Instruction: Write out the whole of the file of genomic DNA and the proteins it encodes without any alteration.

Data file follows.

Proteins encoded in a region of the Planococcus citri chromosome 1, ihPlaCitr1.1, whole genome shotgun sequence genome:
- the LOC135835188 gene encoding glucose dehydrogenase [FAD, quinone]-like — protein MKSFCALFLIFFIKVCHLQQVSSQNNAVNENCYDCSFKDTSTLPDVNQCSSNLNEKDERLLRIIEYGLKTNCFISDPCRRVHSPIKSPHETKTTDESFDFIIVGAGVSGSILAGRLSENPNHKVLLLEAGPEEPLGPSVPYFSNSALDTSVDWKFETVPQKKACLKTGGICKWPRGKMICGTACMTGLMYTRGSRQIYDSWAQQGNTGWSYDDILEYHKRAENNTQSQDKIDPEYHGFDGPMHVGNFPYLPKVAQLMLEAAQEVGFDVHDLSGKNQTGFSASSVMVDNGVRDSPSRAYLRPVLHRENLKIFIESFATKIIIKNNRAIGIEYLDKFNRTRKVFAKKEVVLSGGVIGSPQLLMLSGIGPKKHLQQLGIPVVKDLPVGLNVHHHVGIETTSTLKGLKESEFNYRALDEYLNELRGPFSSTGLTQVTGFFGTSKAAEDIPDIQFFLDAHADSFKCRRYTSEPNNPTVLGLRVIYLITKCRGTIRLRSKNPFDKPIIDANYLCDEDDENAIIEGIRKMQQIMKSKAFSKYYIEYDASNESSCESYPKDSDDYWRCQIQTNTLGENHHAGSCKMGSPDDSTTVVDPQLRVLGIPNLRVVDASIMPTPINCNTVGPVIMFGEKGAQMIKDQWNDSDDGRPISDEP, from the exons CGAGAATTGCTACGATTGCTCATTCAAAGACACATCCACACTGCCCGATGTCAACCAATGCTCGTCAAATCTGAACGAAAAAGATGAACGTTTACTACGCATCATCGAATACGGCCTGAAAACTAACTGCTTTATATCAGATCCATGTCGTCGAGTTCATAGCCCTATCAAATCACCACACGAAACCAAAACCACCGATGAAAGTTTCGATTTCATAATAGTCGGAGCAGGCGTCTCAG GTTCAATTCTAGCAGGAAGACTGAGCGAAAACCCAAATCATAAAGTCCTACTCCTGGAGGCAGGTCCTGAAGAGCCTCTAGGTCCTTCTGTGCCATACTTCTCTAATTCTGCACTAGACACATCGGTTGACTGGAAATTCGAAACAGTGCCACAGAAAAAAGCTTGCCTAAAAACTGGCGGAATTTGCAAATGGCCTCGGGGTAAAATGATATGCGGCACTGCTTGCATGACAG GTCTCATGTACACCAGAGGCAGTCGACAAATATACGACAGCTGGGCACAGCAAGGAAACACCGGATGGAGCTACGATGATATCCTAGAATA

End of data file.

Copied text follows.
Proteins encoded in a region of the Planococcus citri chromosome 1, ihPlaCitr1.1, whole genome shotgun sequence genome:
- the LOC135835188 gene encoding glucose dehydrogenase [FAD, quinone]-like — protein MKSFCALFLIFFIKVCHLQQVSSQNNAVNENCYDCSFKDTSTLPDVNQCSSNLNEKDERLLRIIEYGLKTNCFISDPCRRVHSPIKSPHETKTTDESFDFIIVGAGVSGSILAGRLSENPNHKVLLLEAGPEEPLGPSVPYFSNSALDTSVDWKFETVPQKKACLKTGGICKWPRGKMICGTACMTGLMYTRGSRQIYDSWAQQGNTGWSYDDILEYHKRAENNTQSQDKIDPEYHGFDGPMHVGNFPYLPKVAQLMLEAAQEVGFDVHDLSGKNQTGFSASSVMVDNGVRDSPSRAYLRPVLHRENLKIFIESFATKIIIKNNRAIGIEYLDKFNRTRKVFAKKEVVLSGGVIGSPQLLMLSGIGPKKHLQQLGIPVVKDLPVGLNVHHHVGIETTSTLKGLKESEFNYRALDEYLNELRGPFSSTGLTQVTGFFGTSKAAEDIPDIQFFLDAHADSFKCRRYTSEPNNPTVLGLRVIYLITKCRGTIRLRSKNPFDKPIIDANYLCDEDDENAIIEGIRKMQQIMKSKAFSKYYIEYDASNESSCESYPKDSDDYWRCQIQTNTLGENHHAGSCKMGSPDDSTTVVDPQLRVLGIPNLRVVDASIMPTPINCNTVGPVIMFGEKGAQMIKDQWNDSDDGRPISDEP, from the exons CGAGAATTGCTACGATTGCTCATTCAAAGACACATCCACACTGCCCGATGTCAACCAATGCTCGTCAAATCTGAACGAAAAAGATGAACGTTTACTACGCATCATCGAATACGGCCTGAAAACTAACTGCTTTATATCAGATCCATGTCGTCGAGTTCATAGCCCTATCAAATCACCACACGAAACCAAAACCACCGATGAAAGTTTCGATTTCATAATAGTCGGAGCAGGCGTCTCAG GTTCAATTCTAGCAGGAAGACTGAGCGAAAACCCAAATCATAAAGTCCTACTCCTGGAGGCAGGTCCTGAAGAGCCTCTAGGTCCTTCTGTGCCATACTTCTCTAATTCTGCACTAGACACATCGGTTGACTGGAAATTCGAAACAGTGCCACAGAAAAAAGCTTGCCTAAAAACTGGCGGAATTTGCAAATGGCCTCGGGGTAAAATGATATGCGGCACTGCTTGCATGACAG GTCTCATGTACACCAGAGGCAGTCGACAAATATACGACAGCTGGGCACAGCAAGGAAACACCGGATGGAGCTACGATGATATCCTAGAATA